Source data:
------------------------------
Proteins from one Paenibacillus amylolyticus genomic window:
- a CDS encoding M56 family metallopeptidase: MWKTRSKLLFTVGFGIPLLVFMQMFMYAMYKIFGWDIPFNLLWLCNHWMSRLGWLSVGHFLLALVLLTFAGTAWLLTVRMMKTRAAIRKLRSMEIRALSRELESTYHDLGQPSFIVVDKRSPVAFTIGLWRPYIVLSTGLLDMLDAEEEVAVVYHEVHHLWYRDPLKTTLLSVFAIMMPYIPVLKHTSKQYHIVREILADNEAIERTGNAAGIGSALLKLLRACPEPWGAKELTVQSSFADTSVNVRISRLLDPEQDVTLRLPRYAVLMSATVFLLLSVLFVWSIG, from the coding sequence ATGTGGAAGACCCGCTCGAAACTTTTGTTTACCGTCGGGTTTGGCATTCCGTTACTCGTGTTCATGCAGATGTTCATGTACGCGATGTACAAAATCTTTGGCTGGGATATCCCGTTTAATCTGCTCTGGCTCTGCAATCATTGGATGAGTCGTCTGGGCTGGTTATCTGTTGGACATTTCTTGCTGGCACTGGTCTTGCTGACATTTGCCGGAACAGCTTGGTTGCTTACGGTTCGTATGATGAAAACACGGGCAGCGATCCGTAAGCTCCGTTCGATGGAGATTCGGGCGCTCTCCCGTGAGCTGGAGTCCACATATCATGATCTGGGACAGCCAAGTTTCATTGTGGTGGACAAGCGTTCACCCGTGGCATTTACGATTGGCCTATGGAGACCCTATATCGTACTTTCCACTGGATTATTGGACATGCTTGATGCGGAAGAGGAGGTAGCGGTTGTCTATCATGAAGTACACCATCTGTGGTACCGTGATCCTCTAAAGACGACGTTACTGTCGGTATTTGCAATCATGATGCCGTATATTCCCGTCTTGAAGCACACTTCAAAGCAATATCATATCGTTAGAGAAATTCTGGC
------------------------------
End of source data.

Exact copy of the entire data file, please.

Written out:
Proteins from one Paenibacillus amylolyticus genomic window:
- a CDS encoding M56 family metallopeptidase: MWKTRSKLLFTVGFGIPLLVFMQMFMYAMYKIFGWDIPFNLLWLCNHWMSRLGWLSVGHFLLALVLLTFAGTAWLLTVRMMKTRAAIRKLRSMEIRALSRELESTYHDLGQPSFIVVDKRSPVAFTIGLWRPYIVLSTGLLDMLDAEEEVAVVYHEVHHLWYRDPLKTTLLSVFAIMMPYIPVLKHTSKQYHIVREILADNEAIERTGNAAGIGSALLKLLRACPEPWGAKELTVQSSFADTSVNVRISRLLDPEQDVTLRLPRYAVLMSATVFLLLSVLFVWSIG, from the coding sequence ATGTGGAAGACCCGCTCGAAACTTTTGTTTACCGTCGGGTTTGGCATTCCGTTACTCGTGTTCATGCAGATGTTCATGTACGCGATGTACAAAATCTTTGGCTGGGATATCCCGTTTAATCTGCTCTGGCTCTGCAATCATTGGATGAGTCGTCTGGGCTGGTTATCTGTTGGACATTTCTTGCTGGCACTGGTCTTGCTGACATTTGCCGGAACAGCTTGGTTGCTTACGGTTCGTATGATGAAAACACGGGCAGCGATCCGTAAGCTCCGTTCGATGGAGATTCGGGCGCTCTCCCGTGAGCTGGAGTCCACATATCATGATCTGGGACAGCCAAGTTTCATTGTGGTGGACAAGCGTTCACCCGTGGCATTTACGATTGGCCTATGGAGACCCTATATCGTACTTTCCACTGGATTATTGGACATGCTTGATGCGGAAGAGGAGGTAGCGGTTGTCTATCATGAAGTACACCATCTGTGGTACCGTGATCCTCTAAAGACGACGTTACTGTCGGTATTTGCAATCATGATGCCGTATATTCCCGTCTTGAAGCACACTTCAAAGCAATATCATATCGTTAGAGAAATTCTGGC